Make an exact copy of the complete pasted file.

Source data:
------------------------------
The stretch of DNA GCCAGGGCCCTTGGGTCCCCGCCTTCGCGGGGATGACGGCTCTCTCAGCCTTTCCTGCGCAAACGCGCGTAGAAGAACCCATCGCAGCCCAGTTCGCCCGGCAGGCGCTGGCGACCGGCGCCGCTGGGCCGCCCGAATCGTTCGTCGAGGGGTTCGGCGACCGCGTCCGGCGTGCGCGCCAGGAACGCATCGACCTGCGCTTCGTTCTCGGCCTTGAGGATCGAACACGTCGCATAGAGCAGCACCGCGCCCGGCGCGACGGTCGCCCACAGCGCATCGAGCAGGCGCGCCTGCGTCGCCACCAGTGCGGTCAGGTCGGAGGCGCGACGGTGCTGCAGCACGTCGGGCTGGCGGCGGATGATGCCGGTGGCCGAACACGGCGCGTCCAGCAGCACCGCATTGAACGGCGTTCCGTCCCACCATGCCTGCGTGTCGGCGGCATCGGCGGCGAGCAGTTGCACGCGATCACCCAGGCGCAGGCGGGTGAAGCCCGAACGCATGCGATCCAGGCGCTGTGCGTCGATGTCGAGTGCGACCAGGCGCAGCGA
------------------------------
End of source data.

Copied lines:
The stretch of DNA GCCAGGGCCCTTGGGTCCCCGCCTTCGCGGGGATGACGGCTCTCTCAGCCTTTCCTGCGCAAACGCGCGTAGAAGAACCCATCGCAGCCCAGTTCGCCCGGCAGGCGCTGGCGACCGGCGCCGCTGGGCCGCCCGAATCGTTCGTCGAGGGGTTCGGCGACCGCGTCCGGCGTGCGCGCCAGGAACGCATCGACCTGCGCTTCGTTCTCGGCCTTGAGGATCGAACACGTCGCATAGAGCAGCACCGCGCCCGGCGCGACGGTCGCCCACAGCGCATCGAGCAGGCGCGCCTGCGTCGCCACCAGTGCGGTCAGGTCGGAGGCGCGACGGTGCTGCAGCACGTCGGGCTGGCGGCGGATGATGCCGGTGGCCGAACACGGCGCGTCCAGCAGCACCGCATTGAACGGCGTTCCGTCCCACCATGCCTGCGTGTCGGCGGCATCGGCGGCGAGCAGTTGCACGCGATCACCCAGGCGCAGGCGGGTGAAGCCCGAACGCATGCGATCCAGGCGCTGTGCGTCGATGTCGAGTGCGACCAGGCGCAGCGA